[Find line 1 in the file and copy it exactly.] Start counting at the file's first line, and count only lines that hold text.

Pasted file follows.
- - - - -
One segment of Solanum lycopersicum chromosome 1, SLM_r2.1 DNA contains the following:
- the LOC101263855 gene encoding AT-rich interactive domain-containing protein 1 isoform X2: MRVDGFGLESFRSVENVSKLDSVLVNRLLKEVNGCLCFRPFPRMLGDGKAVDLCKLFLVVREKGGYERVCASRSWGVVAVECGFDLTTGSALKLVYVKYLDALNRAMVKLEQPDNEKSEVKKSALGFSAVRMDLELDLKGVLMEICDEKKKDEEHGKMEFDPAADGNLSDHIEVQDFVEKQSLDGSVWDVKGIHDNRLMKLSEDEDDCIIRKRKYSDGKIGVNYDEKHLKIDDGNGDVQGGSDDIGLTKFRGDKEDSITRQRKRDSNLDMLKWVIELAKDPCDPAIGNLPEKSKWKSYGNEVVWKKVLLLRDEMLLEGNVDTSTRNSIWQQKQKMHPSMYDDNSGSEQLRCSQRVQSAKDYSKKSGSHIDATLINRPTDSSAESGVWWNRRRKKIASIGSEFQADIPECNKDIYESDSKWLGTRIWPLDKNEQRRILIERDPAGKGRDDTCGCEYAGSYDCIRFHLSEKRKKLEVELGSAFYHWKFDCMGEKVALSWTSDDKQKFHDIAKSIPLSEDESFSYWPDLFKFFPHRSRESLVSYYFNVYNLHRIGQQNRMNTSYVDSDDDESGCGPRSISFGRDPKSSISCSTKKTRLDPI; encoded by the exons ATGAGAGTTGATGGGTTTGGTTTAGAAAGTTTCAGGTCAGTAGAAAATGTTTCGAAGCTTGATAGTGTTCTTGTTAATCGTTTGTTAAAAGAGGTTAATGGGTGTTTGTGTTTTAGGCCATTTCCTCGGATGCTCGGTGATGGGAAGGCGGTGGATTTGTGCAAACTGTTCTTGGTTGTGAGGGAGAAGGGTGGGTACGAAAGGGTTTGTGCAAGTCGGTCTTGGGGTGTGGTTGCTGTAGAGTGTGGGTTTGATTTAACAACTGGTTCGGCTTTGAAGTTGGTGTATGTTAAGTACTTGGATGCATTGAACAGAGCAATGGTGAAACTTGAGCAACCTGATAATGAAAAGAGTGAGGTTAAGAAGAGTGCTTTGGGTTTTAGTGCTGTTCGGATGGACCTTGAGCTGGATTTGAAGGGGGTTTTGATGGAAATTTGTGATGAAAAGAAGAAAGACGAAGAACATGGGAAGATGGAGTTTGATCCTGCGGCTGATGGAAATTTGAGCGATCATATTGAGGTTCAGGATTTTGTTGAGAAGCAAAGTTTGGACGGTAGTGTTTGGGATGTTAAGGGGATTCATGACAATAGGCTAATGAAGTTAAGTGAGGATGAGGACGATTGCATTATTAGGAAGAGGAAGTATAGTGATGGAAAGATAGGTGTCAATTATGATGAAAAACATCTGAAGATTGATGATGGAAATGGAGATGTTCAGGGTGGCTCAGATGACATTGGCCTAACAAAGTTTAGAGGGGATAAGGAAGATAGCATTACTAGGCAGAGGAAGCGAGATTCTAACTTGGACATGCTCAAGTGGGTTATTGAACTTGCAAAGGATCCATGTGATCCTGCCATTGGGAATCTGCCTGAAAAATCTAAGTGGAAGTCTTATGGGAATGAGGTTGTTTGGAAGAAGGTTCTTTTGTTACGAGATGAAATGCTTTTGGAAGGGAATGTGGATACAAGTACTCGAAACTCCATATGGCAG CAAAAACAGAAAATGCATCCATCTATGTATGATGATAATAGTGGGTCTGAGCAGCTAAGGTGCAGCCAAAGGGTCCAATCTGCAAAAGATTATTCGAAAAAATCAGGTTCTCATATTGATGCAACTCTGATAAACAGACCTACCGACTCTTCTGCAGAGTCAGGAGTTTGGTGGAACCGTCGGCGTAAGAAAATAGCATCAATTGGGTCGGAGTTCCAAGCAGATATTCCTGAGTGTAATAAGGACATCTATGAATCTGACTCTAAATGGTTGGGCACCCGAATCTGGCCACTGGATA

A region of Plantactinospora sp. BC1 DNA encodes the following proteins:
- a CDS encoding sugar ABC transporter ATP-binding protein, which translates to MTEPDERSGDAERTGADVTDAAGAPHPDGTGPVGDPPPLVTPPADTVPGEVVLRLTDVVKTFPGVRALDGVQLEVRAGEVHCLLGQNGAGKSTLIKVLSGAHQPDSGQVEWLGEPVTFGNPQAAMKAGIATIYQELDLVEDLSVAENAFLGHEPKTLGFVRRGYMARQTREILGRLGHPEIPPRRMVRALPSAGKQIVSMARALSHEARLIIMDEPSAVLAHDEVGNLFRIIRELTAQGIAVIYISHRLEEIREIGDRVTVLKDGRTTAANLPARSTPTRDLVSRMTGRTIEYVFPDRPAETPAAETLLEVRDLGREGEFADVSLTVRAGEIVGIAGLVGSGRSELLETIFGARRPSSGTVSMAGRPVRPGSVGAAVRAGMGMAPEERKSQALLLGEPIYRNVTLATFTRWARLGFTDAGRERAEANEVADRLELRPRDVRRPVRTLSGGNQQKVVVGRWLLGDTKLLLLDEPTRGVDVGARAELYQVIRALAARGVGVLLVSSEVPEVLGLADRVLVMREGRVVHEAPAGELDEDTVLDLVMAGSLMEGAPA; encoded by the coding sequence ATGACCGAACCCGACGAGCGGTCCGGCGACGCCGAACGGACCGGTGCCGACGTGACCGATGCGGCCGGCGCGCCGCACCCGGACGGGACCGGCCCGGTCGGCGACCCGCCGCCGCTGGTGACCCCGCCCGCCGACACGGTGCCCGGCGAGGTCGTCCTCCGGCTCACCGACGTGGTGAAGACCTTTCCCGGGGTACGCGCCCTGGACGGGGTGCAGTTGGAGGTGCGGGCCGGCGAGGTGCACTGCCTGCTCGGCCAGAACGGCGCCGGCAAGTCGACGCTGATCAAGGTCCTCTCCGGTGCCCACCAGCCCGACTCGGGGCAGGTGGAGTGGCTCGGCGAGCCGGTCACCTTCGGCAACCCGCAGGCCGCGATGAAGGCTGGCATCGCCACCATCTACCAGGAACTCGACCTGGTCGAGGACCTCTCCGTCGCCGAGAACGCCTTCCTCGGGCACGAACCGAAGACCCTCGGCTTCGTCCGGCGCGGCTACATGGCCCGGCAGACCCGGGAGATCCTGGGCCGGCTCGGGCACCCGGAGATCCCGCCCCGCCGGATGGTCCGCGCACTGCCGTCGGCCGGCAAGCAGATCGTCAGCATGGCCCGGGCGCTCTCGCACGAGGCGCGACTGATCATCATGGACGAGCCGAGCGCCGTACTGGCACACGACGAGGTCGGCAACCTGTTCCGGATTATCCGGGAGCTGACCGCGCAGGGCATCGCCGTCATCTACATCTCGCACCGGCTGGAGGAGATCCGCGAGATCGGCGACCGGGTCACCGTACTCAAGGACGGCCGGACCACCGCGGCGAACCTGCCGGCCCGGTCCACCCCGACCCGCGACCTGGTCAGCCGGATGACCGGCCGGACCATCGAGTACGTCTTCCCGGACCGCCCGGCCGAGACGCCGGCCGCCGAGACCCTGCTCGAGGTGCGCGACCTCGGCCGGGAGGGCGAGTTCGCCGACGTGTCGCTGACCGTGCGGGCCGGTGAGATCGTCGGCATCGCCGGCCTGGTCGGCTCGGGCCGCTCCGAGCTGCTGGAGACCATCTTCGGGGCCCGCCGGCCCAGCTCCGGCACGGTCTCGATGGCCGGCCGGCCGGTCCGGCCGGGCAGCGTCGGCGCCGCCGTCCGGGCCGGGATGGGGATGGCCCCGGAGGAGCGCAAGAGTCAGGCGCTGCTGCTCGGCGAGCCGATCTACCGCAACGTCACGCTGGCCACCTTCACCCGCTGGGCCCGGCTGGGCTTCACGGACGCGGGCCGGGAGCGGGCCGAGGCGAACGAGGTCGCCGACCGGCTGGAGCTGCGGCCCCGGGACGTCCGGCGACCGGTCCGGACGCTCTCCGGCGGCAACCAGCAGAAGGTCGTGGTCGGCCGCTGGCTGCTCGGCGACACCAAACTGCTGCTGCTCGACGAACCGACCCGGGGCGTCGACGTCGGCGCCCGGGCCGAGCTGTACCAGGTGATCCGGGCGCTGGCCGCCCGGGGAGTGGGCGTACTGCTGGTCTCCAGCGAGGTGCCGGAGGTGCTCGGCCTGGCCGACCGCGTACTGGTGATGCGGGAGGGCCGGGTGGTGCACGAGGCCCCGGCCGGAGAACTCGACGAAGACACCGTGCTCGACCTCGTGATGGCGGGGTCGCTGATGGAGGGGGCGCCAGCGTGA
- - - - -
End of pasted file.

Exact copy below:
One segment of Solanum lycopersicum chromosome 1, SLM_r2.1 DNA contains the following: